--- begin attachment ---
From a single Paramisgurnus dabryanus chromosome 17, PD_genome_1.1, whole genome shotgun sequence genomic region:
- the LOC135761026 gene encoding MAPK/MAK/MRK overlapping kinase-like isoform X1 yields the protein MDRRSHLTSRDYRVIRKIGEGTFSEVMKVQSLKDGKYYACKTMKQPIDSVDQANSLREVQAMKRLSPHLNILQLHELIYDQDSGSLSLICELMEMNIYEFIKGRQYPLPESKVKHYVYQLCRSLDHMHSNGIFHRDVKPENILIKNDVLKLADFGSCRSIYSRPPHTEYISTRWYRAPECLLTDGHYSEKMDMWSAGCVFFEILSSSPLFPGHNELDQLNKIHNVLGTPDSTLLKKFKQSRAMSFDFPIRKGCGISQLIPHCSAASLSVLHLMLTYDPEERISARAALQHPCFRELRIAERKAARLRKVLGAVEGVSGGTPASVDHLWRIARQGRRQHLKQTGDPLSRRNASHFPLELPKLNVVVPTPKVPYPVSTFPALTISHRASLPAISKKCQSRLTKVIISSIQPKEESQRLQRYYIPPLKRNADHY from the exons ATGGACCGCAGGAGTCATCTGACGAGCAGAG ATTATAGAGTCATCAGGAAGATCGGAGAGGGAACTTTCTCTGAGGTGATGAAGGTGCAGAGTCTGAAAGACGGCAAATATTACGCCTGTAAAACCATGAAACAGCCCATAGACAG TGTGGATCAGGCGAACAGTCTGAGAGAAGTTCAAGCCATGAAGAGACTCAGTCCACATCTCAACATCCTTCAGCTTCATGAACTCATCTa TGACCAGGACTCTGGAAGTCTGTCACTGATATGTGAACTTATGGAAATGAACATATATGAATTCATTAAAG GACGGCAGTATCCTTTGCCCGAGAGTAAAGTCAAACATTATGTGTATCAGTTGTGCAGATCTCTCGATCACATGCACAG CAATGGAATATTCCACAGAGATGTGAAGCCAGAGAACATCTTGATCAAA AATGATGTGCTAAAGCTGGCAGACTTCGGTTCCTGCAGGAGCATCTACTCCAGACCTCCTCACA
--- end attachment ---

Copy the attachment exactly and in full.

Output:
From a single Paramisgurnus dabryanus chromosome 17, PD_genome_1.1, whole genome shotgun sequence genomic region:
- the LOC135761026 gene encoding MAPK/MAK/MRK overlapping kinase-like isoform X1 yields the protein MDRRSHLTSRDYRVIRKIGEGTFSEVMKVQSLKDGKYYACKTMKQPIDSVDQANSLREVQAMKRLSPHLNILQLHELIYDQDSGSLSLICELMEMNIYEFIKGRQYPLPESKVKHYVYQLCRSLDHMHSNGIFHRDVKPENILIKNDVLKLADFGSCRSIYSRPPHTEYISTRWYRAPECLLTDGHYSEKMDMWSAGCVFFEILSSSPLFPGHNELDQLNKIHNVLGTPDSTLLKKFKQSRAMSFDFPIRKGCGISQLIPHCSAASLSVLHLMLTYDPEERISARAALQHPCFRELRIAERKAARLRKVLGAVEGVSGGTPASVDHLWRIARQGRRQHLKQTGDPLSRRNASHFPLELPKLNVVVPTPKVPYPVSTFPALTISHRASLPAISKKCQSRLTKVIISSIQPKEESQRLQRYYIPPLKRNADHY from the exons ATGGACCGCAGGAGTCATCTGACGAGCAGAG ATTATAGAGTCATCAGGAAGATCGGAGAGGGAACTTTCTCTGAGGTGATGAAGGTGCAGAGTCTGAAAGACGGCAAATATTACGCCTGTAAAACCATGAAACAGCCCATAGACAG TGTGGATCAGGCGAACAGTCTGAGAGAAGTTCAAGCCATGAAGAGACTCAGTCCACATCTCAACATCCTTCAGCTTCATGAACTCATCTa TGACCAGGACTCTGGAAGTCTGTCACTGATATGTGAACTTATGGAAATGAACATATATGAATTCATTAAAG GACGGCAGTATCCTTTGCCCGAGAGTAAAGTCAAACATTATGTGTATCAGTTGTGCAGATCTCTCGATCACATGCACAG CAATGGAATATTCCACAGAGATGTGAAGCCAGAGAACATCTTGATCAAA AATGATGTGCTAAAGCTGGCAGACTTCGGTTCCTGCAGGAGCATCTACTCCAGACCTCCTCACA